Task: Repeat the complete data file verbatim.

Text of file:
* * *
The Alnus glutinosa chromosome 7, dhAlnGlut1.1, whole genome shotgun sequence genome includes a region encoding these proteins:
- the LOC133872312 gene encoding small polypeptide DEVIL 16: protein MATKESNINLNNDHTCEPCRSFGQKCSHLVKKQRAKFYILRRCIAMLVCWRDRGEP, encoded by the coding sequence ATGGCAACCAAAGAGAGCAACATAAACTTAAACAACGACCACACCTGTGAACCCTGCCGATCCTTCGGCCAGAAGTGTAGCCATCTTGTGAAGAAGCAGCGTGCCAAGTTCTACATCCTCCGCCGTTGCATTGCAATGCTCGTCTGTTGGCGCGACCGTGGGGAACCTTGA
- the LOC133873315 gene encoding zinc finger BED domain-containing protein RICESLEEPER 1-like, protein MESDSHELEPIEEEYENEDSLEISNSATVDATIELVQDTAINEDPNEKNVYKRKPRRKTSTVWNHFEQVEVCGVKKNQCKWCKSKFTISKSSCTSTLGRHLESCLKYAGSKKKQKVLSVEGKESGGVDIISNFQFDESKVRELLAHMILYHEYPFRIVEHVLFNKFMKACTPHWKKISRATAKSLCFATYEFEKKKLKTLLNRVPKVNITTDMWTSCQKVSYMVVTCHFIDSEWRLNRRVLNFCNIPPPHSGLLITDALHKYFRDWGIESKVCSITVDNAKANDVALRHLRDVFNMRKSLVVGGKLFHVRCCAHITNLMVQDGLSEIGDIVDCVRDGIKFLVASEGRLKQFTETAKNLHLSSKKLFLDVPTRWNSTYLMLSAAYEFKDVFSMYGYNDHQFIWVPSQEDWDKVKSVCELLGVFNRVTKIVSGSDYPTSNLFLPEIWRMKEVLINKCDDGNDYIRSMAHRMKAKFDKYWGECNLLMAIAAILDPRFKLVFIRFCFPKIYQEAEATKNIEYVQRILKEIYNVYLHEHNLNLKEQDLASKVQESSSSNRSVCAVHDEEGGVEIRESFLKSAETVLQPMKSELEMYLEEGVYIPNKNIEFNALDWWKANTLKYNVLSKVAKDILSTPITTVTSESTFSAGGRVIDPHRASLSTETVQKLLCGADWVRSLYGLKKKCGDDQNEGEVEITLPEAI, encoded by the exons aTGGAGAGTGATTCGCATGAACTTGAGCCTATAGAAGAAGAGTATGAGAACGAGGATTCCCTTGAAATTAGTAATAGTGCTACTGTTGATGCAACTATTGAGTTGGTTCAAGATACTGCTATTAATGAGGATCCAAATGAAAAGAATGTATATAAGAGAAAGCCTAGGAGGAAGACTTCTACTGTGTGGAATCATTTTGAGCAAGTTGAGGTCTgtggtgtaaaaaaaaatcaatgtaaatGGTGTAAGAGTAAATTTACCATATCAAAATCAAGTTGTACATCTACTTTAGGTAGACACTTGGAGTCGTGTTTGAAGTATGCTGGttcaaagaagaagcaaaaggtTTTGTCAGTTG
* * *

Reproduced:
The Alnus glutinosa chromosome 7, dhAlnGlut1.1, whole genome shotgun sequence genome includes a region encoding these proteins:
- the LOC133872312 gene encoding small polypeptide DEVIL 16: protein MATKESNINLNNDHTCEPCRSFGQKCSHLVKKQRAKFYILRRCIAMLVCWRDRGEP, encoded by the coding sequence ATGGCAACCAAAGAGAGCAACATAAACTTAAACAACGACCACACCTGTGAACCCTGCCGATCCTTCGGCCAGAAGTGTAGCCATCTTGTGAAGAAGCAGCGTGCCAAGTTCTACATCCTCCGCCGTTGCATTGCAATGCTCGTCTGTTGGCGCGACCGTGGGGAACCTTGA
- the LOC133873315 gene encoding zinc finger BED domain-containing protein RICESLEEPER 1-like, protein MESDSHELEPIEEEYENEDSLEISNSATVDATIELVQDTAINEDPNEKNVYKRKPRRKTSTVWNHFEQVEVCGVKKNQCKWCKSKFTISKSSCTSTLGRHLESCLKYAGSKKKQKVLSVEGKESGGVDIISNFQFDESKVRELLAHMILYHEYPFRIVEHVLFNKFMKACTPHWKKISRATAKSLCFATYEFEKKKLKTLLNRVPKVNITTDMWTSCQKVSYMVVTCHFIDSEWRLNRRVLNFCNIPPPHSGLLITDALHKYFRDWGIESKVCSITVDNAKANDVALRHLRDVFNMRKSLVVGGKLFHVRCCAHITNLMVQDGLSEIGDIVDCVRDGIKFLVASEGRLKQFTETAKNLHLSSKKLFLDVPTRWNSTYLMLSAAYEFKDVFSMYGYNDHQFIWVPSQEDWDKVKSVCELLGVFNRVTKIVSGSDYPTSNLFLPEIWRMKEVLINKCDDGNDYIRSMAHRMKAKFDKYWGECNLLMAIAAILDPRFKLVFIRFCFPKIYQEAEATKNIEYVQRILKEIYNVYLHEHNLNLKEQDLASKVQESSSSNRSVCAVHDEEGGVEIRESFLKSAETVLQPMKSELEMYLEEGVYIPNKNIEFNALDWWKANTLKYNVLSKVAKDILSTPITTVTSESTFSAGGRVIDPHRASLSTETVQKLLCGADWVRSLYGLKKKCGDDQNEGEVEITLPEAI, encoded by the exons aTGGAGAGTGATTCGCATGAACTTGAGCCTATAGAAGAAGAGTATGAGAACGAGGATTCCCTTGAAATTAGTAATAGTGCTACTGTTGATGCAACTATTGAGTTGGTTCAAGATACTGCTATTAATGAGGATCCAAATGAAAAGAATGTATATAAGAGAAAGCCTAGGAGGAAGACTTCTACTGTGTGGAATCATTTTGAGCAAGTTGAGGTCTgtggtgtaaaaaaaaatcaatgtaaatGGTGTAAGAGTAAATTTACCATATCAAAATCAAGTTGTACATCTACTTTAGGTAGACACTTGGAGTCGTGTTTGAAGTATGCTGGttcaaagaagaagcaaaaggtTTTGTCAGTTG